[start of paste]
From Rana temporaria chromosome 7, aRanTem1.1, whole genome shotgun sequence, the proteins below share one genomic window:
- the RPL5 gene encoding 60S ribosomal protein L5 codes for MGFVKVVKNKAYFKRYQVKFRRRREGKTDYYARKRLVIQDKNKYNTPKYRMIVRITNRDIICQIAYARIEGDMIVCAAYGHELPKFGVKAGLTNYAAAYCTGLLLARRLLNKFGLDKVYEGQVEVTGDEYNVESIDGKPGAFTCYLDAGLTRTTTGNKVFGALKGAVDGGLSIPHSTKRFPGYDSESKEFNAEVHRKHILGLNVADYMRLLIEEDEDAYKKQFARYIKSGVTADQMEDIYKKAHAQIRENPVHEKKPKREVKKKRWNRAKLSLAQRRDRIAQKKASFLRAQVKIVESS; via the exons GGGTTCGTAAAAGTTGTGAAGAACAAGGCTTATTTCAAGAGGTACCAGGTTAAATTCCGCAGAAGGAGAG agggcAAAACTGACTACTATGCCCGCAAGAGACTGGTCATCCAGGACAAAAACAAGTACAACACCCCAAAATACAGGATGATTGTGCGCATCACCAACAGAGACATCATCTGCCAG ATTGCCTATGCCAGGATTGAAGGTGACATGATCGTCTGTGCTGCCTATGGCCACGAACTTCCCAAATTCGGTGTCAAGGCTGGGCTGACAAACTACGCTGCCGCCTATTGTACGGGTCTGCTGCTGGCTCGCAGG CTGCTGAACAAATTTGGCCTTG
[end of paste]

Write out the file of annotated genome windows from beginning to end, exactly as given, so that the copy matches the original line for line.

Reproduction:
From Rana temporaria chromosome 7, aRanTem1.1, whole genome shotgun sequence, the proteins below share one genomic window:
- the RPL5 gene encoding 60S ribosomal protein L5 codes for MGFVKVVKNKAYFKRYQVKFRRRREGKTDYYARKRLVIQDKNKYNTPKYRMIVRITNRDIICQIAYARIEGDMIVCAAYGHELPKFGVKAGLTNYAAAYCTGLLLARRLLNKFGLDKVYEGQVEVTGDEYNVESIDGKPGAFTCYLDAGLTRTTTGNKVFGALKGAVDGGLSIPHSTKRFPGYDSESKEFNAEVHRKHILGLNVADYMRLLIEEDEDAYKKQFARYIKSGVTADQMEDIYKKAHAQIRENPVHEKKPKREVKKKRWNRAKLSLAQRRDRIAQKKASFLRAQVKIVESS; via the exons GGGTTCGTAAAAGTTGTGAAGAACAAGGCTTATTTCAAGAGGTACCAGGTTAAATTCCGCAGAAGGAGAG agggcAAAACTGACTACTATGCCCGCAAGAGACTGGTCATCCAGGACAAAAACAAGTACAACACCCCAAAATACAGGATGATTGTGCGCATCACCAACAGAGACATCATCTGCCAG ATTGCCTATGCCAGGATTGAAGGTGACATGATCGTCTGTGCTGCCTATGGCCACGAACTTCCCAAATTCGGTGTCAAGGCTGGGCTGACAAACTACGCTGCCGCCTATTGTACGGGTCTGCTGCTGGCTCGCAGG CTGCTGAACAAATTTGGCCTTG